See the little rove beetle? (Jatun Sacha, Ecuador)

Last year army ant guru Carl Rettenmeyer posthumously published a paper documenting the tremendous diversity of animals associated with Eciton burchellii. Over 500, in fact. Eciton burchellii has a larger known entourage than any other species of animal.

Although Eciton‘s associates are the best documented, all army ant species have them. Ant colonies represent a tremendous concentration of resources, and animals that have figured out how to subvert the ants’ communication systems gain access to rich stores of food.

This week’s Friday beetle features a few of the coleopterous army ant associates I encountered on my recent trip to Ecuador. I haven’t yet had the time to identify them beyond family (they’re all Staphylinidiae), but feel free to share your knowledge in the comments.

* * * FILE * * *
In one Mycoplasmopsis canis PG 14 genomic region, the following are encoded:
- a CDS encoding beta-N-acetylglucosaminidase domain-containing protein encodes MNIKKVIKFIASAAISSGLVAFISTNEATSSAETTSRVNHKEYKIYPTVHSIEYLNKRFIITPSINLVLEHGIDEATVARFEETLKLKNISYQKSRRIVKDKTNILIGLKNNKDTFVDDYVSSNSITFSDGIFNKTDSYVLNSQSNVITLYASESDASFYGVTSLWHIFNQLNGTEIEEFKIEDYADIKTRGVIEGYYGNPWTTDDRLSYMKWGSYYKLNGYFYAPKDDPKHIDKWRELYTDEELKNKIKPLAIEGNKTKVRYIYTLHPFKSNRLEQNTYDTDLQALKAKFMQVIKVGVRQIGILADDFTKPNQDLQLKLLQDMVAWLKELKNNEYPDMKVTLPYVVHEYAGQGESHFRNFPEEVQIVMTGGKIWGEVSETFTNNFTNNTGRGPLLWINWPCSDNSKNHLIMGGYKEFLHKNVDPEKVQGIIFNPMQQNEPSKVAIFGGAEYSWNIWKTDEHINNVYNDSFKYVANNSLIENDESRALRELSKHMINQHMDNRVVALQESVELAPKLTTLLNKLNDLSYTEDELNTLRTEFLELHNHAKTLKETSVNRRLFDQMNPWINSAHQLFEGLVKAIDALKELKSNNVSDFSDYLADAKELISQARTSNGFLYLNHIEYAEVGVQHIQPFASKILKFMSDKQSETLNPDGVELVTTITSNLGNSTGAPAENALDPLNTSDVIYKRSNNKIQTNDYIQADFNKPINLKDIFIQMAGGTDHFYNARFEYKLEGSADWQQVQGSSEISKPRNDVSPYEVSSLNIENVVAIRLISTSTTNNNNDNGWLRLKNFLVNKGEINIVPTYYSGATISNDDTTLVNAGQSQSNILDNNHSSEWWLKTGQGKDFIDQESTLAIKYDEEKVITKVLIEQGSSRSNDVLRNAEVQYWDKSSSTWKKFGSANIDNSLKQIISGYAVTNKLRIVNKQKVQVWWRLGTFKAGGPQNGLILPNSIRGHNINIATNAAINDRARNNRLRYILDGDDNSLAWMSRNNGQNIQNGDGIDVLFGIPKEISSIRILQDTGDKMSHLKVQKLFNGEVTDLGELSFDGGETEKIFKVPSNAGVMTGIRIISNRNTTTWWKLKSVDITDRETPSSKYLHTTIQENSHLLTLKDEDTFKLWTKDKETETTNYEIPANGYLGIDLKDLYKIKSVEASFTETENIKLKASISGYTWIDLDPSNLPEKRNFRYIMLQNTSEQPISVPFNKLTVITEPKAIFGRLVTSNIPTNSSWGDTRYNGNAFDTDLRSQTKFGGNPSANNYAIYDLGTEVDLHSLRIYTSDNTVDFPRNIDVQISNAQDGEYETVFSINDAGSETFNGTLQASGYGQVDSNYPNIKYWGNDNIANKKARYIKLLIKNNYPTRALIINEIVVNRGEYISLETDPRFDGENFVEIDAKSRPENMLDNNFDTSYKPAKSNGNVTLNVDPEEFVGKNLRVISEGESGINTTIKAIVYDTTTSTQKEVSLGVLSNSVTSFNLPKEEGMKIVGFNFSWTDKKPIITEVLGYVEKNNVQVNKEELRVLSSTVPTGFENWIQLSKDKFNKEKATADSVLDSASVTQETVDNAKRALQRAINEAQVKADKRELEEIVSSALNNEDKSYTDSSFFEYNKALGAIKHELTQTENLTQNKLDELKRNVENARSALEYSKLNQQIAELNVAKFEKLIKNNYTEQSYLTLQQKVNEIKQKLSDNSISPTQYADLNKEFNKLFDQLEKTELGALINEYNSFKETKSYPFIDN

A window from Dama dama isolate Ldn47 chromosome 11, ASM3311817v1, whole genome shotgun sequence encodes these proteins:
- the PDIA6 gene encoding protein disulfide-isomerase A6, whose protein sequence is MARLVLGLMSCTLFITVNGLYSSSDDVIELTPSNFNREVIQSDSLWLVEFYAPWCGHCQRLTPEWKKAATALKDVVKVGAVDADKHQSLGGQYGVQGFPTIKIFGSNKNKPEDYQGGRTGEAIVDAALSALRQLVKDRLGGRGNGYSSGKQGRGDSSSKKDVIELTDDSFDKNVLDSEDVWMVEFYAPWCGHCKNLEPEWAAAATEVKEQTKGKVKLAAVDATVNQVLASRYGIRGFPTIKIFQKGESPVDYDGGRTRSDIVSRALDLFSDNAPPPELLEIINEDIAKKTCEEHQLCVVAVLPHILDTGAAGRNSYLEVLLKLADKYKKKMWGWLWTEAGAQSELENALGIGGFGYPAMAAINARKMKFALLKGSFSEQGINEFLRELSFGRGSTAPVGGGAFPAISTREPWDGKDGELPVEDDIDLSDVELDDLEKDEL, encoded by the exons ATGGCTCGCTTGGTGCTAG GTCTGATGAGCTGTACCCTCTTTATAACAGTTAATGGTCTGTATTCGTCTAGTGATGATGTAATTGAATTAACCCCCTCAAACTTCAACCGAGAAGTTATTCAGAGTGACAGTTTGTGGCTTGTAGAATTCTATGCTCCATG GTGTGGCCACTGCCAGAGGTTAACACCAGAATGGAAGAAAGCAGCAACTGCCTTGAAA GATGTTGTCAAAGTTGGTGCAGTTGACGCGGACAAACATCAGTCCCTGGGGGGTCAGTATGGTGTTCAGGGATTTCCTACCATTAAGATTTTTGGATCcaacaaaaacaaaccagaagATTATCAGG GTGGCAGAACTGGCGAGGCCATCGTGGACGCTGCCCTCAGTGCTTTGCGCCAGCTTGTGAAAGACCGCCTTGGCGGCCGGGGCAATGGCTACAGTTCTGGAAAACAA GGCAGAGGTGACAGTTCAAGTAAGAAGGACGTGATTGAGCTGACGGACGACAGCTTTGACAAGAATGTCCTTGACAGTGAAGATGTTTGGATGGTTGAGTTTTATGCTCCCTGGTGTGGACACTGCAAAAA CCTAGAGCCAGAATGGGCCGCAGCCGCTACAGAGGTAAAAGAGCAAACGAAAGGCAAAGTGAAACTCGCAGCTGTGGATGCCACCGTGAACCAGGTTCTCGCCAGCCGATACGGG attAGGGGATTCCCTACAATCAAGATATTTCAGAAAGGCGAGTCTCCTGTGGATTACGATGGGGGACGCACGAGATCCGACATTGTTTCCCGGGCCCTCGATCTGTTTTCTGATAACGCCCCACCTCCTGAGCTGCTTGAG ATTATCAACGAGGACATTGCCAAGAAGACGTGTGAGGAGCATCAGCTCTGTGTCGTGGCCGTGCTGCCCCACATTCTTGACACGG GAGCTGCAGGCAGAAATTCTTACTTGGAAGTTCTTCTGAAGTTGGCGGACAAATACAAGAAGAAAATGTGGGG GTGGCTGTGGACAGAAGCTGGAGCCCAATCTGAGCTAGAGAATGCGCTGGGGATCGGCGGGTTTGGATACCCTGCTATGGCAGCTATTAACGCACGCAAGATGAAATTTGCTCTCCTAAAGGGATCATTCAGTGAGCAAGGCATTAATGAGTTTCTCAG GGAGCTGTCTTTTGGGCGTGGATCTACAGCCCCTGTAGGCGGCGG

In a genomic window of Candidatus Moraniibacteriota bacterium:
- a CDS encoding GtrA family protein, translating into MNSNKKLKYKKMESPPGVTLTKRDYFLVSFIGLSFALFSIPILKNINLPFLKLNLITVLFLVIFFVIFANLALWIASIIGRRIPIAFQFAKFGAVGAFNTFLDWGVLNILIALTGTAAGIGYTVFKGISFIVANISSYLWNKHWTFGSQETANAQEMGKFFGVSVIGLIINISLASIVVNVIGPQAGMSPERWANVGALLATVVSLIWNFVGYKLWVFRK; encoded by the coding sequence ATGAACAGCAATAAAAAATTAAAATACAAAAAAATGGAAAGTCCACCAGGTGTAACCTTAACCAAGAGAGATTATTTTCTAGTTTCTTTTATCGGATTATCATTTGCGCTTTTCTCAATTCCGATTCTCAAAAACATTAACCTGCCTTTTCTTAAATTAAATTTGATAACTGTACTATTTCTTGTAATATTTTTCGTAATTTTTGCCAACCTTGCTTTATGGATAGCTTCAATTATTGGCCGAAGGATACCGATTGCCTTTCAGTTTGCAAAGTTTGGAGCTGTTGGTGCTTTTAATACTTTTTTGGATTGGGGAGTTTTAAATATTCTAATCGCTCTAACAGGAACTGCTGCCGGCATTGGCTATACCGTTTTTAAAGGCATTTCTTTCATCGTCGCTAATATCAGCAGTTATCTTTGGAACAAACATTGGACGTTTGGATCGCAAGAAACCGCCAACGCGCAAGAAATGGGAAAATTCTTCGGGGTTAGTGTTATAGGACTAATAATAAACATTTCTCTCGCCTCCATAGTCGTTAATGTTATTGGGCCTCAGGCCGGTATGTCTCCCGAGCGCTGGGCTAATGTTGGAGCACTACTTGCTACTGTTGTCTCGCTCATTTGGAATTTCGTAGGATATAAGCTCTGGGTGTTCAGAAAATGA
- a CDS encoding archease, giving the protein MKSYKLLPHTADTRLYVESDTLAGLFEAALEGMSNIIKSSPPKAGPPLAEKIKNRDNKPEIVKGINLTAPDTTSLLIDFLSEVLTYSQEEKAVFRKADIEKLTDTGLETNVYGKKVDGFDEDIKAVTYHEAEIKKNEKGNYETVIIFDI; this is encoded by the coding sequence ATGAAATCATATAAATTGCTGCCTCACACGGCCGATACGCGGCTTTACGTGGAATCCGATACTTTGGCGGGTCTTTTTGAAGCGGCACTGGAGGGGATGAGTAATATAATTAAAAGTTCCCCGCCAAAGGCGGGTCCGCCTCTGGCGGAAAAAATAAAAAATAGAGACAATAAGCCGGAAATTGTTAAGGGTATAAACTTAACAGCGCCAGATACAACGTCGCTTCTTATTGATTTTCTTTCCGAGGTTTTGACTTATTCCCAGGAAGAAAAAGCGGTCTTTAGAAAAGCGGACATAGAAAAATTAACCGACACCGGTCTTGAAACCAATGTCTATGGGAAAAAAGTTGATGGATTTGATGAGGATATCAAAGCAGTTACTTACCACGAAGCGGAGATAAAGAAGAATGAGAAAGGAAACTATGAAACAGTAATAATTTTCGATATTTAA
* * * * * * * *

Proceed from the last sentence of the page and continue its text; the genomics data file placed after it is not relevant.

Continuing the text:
A rove beetle with Labidus praedator.

The same species (at right) sneaks onto the prey of the ants to steal a meal.

A different species of rove beetle running in a Labidus column.

Finally, let’s play Spot-That-Beetle:

Did you see it?